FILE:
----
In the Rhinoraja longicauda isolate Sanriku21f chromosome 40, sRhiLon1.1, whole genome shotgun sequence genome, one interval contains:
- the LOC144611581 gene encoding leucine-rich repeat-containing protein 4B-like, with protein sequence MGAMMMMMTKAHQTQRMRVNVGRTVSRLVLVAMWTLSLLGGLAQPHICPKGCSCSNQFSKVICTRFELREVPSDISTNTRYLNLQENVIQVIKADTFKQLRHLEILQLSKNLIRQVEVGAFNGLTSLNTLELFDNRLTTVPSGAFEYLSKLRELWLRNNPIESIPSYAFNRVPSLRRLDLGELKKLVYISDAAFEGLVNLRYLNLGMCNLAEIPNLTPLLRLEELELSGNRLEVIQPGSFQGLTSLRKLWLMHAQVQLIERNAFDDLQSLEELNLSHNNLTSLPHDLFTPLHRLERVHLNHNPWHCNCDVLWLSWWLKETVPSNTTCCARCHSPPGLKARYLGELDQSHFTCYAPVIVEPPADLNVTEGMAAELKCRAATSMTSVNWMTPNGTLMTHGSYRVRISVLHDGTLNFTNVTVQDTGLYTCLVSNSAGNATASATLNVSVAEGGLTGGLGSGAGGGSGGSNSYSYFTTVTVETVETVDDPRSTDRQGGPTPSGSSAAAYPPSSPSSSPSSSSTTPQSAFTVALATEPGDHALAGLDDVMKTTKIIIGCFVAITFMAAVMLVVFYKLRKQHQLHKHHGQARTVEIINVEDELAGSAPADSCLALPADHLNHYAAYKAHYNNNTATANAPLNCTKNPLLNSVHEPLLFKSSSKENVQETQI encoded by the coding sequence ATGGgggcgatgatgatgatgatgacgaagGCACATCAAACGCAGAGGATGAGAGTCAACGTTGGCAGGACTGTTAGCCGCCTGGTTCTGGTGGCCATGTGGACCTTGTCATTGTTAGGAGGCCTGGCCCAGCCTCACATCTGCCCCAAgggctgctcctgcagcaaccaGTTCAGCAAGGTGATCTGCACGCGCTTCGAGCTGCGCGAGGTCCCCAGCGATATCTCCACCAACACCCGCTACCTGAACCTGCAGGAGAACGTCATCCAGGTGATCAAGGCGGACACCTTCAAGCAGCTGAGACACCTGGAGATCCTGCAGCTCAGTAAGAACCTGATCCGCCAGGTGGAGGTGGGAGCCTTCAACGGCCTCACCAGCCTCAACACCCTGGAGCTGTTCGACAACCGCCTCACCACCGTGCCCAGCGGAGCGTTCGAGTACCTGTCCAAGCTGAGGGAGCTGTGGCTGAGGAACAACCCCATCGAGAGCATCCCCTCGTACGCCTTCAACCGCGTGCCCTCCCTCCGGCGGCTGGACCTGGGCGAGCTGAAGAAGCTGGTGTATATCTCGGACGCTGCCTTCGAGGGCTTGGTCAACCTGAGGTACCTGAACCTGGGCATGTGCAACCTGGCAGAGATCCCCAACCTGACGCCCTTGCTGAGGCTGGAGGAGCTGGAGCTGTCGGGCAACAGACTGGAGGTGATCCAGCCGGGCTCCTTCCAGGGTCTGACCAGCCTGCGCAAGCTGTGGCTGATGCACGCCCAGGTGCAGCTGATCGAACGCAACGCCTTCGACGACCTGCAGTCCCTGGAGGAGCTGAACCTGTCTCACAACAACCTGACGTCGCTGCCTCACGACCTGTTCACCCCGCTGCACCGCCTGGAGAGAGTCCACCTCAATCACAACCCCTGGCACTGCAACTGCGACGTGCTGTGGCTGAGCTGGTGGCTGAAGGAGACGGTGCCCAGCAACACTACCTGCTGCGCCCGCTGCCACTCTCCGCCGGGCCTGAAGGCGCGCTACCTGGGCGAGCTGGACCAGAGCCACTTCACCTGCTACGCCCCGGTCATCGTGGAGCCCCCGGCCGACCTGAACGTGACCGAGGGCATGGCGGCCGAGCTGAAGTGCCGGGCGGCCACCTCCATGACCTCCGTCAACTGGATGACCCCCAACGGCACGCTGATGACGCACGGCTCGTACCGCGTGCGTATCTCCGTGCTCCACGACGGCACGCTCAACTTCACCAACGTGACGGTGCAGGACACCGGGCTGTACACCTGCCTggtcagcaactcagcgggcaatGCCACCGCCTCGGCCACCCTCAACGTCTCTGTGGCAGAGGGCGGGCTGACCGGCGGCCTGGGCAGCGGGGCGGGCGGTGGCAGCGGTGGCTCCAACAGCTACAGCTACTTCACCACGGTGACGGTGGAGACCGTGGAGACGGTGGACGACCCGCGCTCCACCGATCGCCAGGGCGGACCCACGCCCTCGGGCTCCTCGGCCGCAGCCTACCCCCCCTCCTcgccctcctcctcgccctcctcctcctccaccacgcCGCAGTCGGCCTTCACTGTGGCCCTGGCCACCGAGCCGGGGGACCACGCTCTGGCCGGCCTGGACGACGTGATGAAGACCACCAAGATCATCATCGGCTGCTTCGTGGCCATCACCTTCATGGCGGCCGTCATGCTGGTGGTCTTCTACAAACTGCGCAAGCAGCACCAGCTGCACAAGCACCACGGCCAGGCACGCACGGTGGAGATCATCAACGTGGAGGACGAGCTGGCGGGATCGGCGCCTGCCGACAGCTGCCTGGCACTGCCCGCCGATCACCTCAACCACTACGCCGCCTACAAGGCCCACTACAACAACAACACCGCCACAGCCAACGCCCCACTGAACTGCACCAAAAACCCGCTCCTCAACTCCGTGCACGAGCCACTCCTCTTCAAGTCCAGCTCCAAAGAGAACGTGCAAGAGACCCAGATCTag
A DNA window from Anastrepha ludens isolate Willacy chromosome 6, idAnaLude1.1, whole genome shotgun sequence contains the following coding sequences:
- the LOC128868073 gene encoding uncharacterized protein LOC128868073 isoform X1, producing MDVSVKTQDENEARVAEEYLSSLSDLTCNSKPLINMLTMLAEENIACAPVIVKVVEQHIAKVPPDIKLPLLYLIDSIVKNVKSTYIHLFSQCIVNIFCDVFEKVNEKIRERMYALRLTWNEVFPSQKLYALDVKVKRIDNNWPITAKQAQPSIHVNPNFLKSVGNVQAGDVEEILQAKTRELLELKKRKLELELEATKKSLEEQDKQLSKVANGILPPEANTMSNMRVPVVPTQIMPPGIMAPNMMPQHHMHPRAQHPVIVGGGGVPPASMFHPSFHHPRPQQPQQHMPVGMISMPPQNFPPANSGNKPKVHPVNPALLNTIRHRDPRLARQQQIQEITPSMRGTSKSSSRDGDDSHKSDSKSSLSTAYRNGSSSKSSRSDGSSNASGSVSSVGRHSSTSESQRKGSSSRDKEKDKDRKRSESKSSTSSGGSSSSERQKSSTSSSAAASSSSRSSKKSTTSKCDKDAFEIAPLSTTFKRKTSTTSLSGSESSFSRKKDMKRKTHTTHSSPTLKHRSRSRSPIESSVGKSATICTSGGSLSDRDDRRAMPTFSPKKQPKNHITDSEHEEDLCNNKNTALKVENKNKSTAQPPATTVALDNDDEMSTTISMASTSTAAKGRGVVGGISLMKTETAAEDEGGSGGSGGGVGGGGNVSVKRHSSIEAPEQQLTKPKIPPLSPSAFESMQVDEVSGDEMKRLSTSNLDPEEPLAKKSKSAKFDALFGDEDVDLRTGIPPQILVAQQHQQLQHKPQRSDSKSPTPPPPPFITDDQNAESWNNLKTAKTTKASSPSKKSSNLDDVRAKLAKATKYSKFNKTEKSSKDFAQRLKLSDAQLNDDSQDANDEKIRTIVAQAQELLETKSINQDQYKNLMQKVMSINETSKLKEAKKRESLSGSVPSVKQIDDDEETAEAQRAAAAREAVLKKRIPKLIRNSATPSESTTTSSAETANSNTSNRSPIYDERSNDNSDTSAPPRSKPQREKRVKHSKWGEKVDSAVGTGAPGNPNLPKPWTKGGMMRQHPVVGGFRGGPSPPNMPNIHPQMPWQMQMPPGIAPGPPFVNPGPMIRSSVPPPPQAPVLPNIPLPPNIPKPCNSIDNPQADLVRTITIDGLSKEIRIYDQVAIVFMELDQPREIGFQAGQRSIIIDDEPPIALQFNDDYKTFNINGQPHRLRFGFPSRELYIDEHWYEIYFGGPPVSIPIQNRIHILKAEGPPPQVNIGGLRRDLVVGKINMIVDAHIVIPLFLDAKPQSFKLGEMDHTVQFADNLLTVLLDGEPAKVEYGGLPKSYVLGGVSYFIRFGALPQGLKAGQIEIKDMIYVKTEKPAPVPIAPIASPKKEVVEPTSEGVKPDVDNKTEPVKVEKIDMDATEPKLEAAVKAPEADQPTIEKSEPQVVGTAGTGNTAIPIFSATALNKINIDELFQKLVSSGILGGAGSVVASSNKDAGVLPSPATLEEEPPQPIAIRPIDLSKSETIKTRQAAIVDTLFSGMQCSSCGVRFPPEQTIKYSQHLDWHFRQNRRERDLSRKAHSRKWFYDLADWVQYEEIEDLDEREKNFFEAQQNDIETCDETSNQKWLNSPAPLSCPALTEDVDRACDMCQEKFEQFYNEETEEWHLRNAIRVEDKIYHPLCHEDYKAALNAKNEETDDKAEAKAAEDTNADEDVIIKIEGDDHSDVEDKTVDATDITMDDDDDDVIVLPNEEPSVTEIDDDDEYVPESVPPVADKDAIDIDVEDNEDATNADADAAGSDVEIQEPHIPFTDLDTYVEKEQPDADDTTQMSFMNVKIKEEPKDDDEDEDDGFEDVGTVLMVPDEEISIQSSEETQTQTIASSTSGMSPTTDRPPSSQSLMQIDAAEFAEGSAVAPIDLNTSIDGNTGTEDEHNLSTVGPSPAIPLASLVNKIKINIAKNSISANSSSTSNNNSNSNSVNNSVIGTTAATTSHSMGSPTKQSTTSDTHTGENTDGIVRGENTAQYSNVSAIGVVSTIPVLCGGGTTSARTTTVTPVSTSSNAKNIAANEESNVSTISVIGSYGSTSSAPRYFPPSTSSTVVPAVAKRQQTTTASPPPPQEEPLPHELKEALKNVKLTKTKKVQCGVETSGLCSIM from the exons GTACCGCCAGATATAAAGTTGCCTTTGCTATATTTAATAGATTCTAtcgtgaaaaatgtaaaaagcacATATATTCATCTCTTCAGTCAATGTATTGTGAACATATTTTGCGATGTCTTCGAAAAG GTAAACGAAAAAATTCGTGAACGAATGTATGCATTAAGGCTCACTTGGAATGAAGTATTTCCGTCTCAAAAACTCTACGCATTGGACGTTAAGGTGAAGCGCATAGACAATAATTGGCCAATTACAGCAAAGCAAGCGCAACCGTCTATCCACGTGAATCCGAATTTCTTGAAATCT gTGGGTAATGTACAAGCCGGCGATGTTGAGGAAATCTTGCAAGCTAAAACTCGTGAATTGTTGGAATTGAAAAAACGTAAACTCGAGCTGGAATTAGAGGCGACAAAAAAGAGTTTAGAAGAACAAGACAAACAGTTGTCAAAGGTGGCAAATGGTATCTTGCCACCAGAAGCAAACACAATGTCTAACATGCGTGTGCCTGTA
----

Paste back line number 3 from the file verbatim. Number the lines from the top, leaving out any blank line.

A DNA window from Anastrepha ludens isolate Willacy chromosome 6, idAnaLude1.1, whole genome shotgun sequence contains the following coding sequences: